There are several ways that I can think of, depending on how correct you need the answer to be, particularly in exotic situations, and exactly what you want to count.
If you know that you don't have any exotic file names in the directory, then a relatively trivial
ls -A | wc -l will probably do fine. (It's usually a bad idea to parse the output of
ls, but in a case like this, it might do.)
ls -A lists all files (including directories) including dotfiles but excluding the
.. directory entries, and
wc -l counts the number of lines in the output. This should work in most situations as long as you don't have files with names that contain newlines, and you are fine with counting directories (but not their contents) along with files.
Although when run from a terminal, the output of
ls -A is column-oriented rather than line-oriented, it's common for *nix tools to resort to line-oriented output when run in such a way that standard output is not attached to a terminal. In the specific case of
ls, you can force that behavior with
-1 if you want to, but when in a pipe, it's not necessary to do so. So you could, but need not, use
If you want to exclude directories, a more complex approach would be something like
find . -mindepth 1 -maxdepth 1 ! -type d | wc -l which uses
find to print the names of all non-directories (which need not be files; if you are only interested in files proper, use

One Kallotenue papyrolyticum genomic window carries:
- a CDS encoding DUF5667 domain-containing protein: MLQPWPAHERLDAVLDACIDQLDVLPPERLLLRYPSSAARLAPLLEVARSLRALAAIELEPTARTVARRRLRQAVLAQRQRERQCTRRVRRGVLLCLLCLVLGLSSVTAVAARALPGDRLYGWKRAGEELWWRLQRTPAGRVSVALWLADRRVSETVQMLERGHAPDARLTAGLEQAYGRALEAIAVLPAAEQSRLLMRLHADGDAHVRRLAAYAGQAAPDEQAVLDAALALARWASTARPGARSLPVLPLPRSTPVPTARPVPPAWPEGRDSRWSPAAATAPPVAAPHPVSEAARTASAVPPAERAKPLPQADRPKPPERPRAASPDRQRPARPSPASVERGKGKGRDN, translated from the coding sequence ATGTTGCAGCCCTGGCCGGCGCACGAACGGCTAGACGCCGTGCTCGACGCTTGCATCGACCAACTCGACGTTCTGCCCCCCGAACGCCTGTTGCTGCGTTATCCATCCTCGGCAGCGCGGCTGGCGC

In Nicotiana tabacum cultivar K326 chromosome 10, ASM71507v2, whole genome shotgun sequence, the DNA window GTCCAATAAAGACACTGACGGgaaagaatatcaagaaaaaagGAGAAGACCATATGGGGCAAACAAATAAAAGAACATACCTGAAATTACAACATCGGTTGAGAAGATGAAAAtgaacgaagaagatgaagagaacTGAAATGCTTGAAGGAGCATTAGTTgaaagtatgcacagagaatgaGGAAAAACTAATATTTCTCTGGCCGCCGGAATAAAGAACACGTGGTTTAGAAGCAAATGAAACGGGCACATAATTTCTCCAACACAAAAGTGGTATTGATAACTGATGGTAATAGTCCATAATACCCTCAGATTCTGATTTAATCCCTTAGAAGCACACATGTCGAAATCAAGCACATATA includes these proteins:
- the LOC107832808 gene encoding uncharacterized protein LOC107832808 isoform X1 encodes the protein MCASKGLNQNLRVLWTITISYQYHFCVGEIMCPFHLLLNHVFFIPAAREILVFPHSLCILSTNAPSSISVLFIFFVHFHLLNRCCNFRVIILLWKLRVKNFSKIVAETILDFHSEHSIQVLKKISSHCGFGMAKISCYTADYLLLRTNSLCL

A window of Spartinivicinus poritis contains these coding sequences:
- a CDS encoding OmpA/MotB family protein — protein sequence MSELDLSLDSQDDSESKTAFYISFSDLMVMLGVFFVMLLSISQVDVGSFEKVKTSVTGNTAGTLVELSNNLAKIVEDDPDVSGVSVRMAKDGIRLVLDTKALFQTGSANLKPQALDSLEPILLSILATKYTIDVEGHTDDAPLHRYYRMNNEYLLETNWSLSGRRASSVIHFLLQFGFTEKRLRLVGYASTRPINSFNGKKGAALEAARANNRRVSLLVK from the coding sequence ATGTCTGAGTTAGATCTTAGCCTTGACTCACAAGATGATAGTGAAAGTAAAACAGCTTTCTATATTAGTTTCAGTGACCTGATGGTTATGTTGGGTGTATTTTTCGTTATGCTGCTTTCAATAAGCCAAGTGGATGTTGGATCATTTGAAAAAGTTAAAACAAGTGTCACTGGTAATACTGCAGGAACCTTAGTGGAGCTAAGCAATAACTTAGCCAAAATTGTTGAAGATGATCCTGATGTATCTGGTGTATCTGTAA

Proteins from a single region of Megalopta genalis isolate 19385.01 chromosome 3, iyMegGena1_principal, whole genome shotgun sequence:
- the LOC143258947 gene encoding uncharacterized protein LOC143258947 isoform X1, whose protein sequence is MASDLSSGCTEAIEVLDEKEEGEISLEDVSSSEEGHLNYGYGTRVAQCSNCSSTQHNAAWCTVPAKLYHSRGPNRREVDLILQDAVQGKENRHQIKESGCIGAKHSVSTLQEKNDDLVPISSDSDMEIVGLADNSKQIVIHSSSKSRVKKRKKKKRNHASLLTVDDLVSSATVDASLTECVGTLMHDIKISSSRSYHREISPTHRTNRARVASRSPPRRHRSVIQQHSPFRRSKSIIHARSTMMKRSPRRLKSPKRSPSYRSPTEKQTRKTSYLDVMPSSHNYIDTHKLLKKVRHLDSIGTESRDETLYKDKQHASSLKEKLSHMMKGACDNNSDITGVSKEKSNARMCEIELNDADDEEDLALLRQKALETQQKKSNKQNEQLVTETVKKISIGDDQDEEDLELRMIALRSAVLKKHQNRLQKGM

-type f instead of
! -type d) within the current directory and pass the names of those to
wc -l for counting the number of lines. (Strictly, it counts the number of newline characters.)
If the directory in question might contain files with names with exotic (non-printable) characters in them, then you can pass
ls to quote them; the difference between the two is exactly how those characters are represented in the output. (Using
-b retains file name uniqueness in the output.) Another, more complex option would be something like
find . -mindepth 1 -maxdepth 1 -printf '%i\n' | wc -l. The latter uses
find to print the inode number of each file, and then
wc to count the number of lines in the output. Since each file's inode number is printed on a line of its own, this returns the number of (inode) entries within the current directory.
If you want to count hardlinks (regardless of the number of links) to the same data as a single entry, matching the allocation on the underlying file system, then you can simply add a uniqueness criteria to the
find invocation above;
sort --unique can do this. Something like
find . -mindepth 1 -maxdepth 1 -printf '%i\n' | sort -u | wc -l will count the number of unique inode numbers used within the current directory.
Anything that relies on counting inode numbers relies on the facts that inode numbers are unique per file system, and that a single directory can only exist on a single file system at a time. These assumptions aren't quite always true; the latter assumption in particular falls apart in the case of overlay filesystems. If we're talking about overlaid filesystems, though, then a lot of other assumptions are also suddenly called into question; for example, does a file that exists in a "lower" filesystem but which has been deleted in an "upper" one exist or not for the purpose of counting the number of files? For most purposes, it's probably safe to ignore the possibility of overlays and instead consider only the user-visible current state of a directory.
In all cases of
. directory specifier can be replaced with an explicit directory name, such as